RIM and Motorola have avoided extending a costly and lengthy court battle by settling a patent infringement case.
The Waterloo, Ont., BlackBerry maker has agreed to make an upfront payment as well as continuing royalties to Motorola as part of a licensing agreement, the two companies said Friday. Neither firm disclosed details of the financial settlement.
The deal entails "a long-term, intellectual property cross-licensing arrangement involving the parties receiving cross-licenses of various patent rights," RIM said in a regulatory filing with the Securities and Exchange Commission. The licences relate to a number of technologies vital to the design of smart phones, including 3G cellular technology, Wi-Fi networks and wireless e-mail.
Motorola had brought a case against RIM before the International Trade Commission in the U.S. earlier this year. The company alleged RIM infringed on technology patents related to wireless networks. The two firms also fought before courts and regulatory bodies in the U.S. and the United Kingdom.
In effect, the cross-licensing agreement indicates both companies consider the technology at stake vital to the design and manufacturing of their devices.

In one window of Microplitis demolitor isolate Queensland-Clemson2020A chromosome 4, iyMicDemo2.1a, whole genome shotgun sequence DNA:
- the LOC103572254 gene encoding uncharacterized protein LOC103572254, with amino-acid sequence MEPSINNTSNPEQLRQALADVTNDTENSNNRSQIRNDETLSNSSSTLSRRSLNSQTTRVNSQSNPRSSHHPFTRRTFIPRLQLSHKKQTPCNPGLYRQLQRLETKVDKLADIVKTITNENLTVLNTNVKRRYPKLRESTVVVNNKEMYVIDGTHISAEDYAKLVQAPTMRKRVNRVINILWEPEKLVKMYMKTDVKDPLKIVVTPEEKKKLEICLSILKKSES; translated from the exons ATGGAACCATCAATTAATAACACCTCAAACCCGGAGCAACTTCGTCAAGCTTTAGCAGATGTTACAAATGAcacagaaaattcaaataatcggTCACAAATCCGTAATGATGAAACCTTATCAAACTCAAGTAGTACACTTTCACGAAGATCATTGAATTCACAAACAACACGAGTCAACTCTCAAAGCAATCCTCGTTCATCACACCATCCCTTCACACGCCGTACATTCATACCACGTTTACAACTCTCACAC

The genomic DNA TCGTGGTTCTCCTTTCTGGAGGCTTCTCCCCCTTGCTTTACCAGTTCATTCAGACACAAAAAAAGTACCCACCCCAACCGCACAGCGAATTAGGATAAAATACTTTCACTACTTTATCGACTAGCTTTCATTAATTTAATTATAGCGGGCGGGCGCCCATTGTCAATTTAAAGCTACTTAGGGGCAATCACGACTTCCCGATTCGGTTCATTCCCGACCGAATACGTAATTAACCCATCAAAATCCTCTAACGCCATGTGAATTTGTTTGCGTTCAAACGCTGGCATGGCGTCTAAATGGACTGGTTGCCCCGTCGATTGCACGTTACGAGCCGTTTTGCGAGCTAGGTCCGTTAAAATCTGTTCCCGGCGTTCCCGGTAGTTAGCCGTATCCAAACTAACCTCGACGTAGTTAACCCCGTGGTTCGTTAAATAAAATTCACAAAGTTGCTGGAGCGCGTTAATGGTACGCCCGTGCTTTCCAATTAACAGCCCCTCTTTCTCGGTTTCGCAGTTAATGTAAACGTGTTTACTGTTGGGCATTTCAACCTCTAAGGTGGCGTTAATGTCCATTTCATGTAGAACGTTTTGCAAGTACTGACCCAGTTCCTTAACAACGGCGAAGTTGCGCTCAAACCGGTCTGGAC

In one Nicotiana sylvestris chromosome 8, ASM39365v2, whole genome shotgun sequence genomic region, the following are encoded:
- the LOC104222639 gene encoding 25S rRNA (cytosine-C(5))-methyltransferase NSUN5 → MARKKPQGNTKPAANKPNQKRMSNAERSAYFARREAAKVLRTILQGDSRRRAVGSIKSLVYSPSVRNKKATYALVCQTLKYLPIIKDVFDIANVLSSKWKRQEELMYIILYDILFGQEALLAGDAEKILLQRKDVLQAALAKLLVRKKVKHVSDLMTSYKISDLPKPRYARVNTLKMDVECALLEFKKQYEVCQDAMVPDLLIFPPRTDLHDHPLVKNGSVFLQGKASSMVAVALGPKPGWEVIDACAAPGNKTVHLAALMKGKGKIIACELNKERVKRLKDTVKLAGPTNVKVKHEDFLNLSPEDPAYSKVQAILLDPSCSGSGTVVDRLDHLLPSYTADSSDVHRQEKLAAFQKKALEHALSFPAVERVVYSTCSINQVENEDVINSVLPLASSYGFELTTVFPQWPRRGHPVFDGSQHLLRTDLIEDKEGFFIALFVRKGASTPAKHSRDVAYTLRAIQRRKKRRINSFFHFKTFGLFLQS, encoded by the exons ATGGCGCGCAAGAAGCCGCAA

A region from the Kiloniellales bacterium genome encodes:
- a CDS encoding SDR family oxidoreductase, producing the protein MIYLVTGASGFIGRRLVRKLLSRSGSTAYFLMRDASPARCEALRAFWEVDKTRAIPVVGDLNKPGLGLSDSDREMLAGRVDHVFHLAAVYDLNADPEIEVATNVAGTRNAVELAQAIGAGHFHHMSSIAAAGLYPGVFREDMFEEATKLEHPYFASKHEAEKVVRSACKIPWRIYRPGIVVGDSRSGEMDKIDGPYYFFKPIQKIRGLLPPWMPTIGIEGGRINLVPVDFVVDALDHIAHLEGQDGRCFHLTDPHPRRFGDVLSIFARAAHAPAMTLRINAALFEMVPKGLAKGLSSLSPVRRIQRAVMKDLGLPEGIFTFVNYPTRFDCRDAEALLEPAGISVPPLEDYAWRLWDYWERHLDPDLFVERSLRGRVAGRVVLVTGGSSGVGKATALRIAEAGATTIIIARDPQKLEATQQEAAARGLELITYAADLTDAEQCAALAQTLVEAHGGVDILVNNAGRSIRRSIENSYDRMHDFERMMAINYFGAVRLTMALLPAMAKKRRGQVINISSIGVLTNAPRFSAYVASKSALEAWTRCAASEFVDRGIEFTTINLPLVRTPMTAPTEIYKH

In Friday's regulatory filing, RIM said it does not expect the settlement to impact its operating results for the first fiscal quarter of 2011, or beyond.
Both RIM and Motorola have staked their future success on the smart phone market, with varying degrees of success. The BlackBerry maker currently boasts several of the best-selling smart phones in North America. However much of RIM's success has been mostly due to corporate and government clients, rather than the growing ranks of consumer smart phone users. Motorola has focused on developing phones powered by Google's Android operating system, but has lost market share to RIM in the past few years. Both companies are in stiff competition with Apple for dominance in the lucrative consumer smart phone sector.
Investors appeared pleased with the settlement, which reduces the level of uncertainty around the companies' business strategies. RIM shares rose 37 cents to $61.39 Friday. Motorola shares rose 27 cents (U.S.) to $7.11 (U.S.).
Such patent disputes have become fairly common in the technology industry. In 2008, Canadian firm Wi-LAN Inc. filed a patent-infringement lawsuit in the U.S. against both Motorola and RIM. In January, Eastman Kodak Co. sued Apple and RIM, alleging technology in the companies' smart phones infringed on its patents.
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